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I was raised in the Midwest as a Baptist with a twist of German work ethic. This meant that when the going got tough, the tough got going. We resisted pain, discomfort, confrontation, feeling emotions other than joy, happiness and fear. I remember as a little girl feeling sad or angry and being sent to find my smile. I know that my parents were doing their best and only wanted the best for me which meant pure happiness, but wow, would that make me even madder! I didn't want to resist feeling feeling mad, I wanted to let it out. However, I learned to put on a smile and keep going on and to resist what I was really feeling because it might make me or someone else uncomfortable.

As I began to explore Eastern philosophies in my late twenties, I began to learn about the concept of nonresistance. The ability to accept what is. Perhaps you have heard the saying, "it is what it is." I remember distinctly the first time my mentor said that phrase to me; I thought "but why does it have to be that way." For me, I wanted to resist even nonresistance. This practice of accepting lets us move with our emotions rather than fight them or store them inside us to create "dis" ease. When we can accept our emotions and life situations and walk through them, we don't get so overwhelmed or end up overflowing like a volcano later because we can't take anymore.

Over the summer, I realized some very difficult truths about myself and my life. I like to create a sub universe full of rainbows and possibilities. Living in this space has served me most of my life, but now, I realized that wasn't my fullest truth. My truth was that what was happening in my life was what it was and that hoping, wishing and dreaming about an alternate reality weren't going to change the one I was in. I felt myself resisting what is again and cried over brunch to a friend that I wanted to resist nonresistance because it was too painful to own all my own emotions, realizations and truth.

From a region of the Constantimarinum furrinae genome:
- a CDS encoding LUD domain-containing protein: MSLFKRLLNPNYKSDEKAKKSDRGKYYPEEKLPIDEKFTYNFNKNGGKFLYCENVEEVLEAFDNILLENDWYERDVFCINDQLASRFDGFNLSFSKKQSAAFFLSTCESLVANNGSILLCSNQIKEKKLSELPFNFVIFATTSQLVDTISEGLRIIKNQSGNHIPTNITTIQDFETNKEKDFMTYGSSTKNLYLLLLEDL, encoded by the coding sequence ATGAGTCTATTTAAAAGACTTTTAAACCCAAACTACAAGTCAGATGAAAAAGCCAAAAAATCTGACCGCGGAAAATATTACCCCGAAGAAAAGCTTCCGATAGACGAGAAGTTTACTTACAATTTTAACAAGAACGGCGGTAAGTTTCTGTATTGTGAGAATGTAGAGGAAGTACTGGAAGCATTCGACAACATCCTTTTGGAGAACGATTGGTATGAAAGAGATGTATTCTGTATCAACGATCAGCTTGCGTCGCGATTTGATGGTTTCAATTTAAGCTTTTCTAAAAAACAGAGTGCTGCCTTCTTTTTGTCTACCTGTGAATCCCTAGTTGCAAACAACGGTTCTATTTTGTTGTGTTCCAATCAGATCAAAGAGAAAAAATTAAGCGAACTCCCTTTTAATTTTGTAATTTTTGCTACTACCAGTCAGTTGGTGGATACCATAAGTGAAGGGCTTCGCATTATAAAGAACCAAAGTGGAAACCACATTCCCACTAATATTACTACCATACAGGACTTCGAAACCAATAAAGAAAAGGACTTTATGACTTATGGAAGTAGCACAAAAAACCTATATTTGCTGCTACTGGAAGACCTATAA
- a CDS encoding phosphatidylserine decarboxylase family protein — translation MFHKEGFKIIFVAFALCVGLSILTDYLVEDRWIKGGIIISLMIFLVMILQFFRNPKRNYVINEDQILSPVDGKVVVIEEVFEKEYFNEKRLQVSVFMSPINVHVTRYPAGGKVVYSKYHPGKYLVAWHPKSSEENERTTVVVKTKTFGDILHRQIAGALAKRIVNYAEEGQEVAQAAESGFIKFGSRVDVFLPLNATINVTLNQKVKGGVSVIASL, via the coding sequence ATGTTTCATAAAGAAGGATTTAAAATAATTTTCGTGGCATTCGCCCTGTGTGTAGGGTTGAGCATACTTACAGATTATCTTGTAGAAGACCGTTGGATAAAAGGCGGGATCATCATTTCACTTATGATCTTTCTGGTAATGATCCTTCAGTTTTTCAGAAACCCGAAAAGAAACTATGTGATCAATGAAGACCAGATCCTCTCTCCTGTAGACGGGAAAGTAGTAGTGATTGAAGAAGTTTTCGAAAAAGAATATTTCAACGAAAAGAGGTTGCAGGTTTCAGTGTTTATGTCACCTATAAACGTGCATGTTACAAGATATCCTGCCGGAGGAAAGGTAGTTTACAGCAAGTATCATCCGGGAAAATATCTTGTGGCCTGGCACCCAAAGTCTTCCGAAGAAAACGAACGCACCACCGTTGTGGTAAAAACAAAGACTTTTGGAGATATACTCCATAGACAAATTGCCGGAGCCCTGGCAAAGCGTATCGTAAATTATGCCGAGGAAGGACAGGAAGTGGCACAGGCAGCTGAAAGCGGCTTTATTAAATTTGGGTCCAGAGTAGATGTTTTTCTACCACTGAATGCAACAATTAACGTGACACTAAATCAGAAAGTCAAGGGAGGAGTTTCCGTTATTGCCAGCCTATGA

For me, it was easier when I projected some of my fears onto the people around me as theirs about me rather than my own. I also kept dreaming that people in my life would end up being what I had intended them to be when I placed them on their pedestal (which they never asked to be placed on) and then hid behind my "everything was going to work out in the end" fantasy instead of digging in and doing my work to grow. I didn't want to go on pretending it was ok and then wishing and hoping it would change. I stopped resisting and got busy on myself, the only person I can change.

Here's the thing about the journey to apply spiritual truths for me, I can read the books, practice it for a short period afterwards and then start reading the next book, but the real truth seeps in during moments like this. When life gets tough and you have to do the work, that's the true test of whether the book sunk in. So, for me, when life gets tough, the tough flow with it.

It is one thing to mentally comprehend a practice that leads to more peace and harmony in life and it is a whole other thing to put it into practice. I guess that is why it is a practice. Some days I resist and some days I flow. Trust me when I say that flowing and letting what is be, is always better and more authentic in the long run for me.

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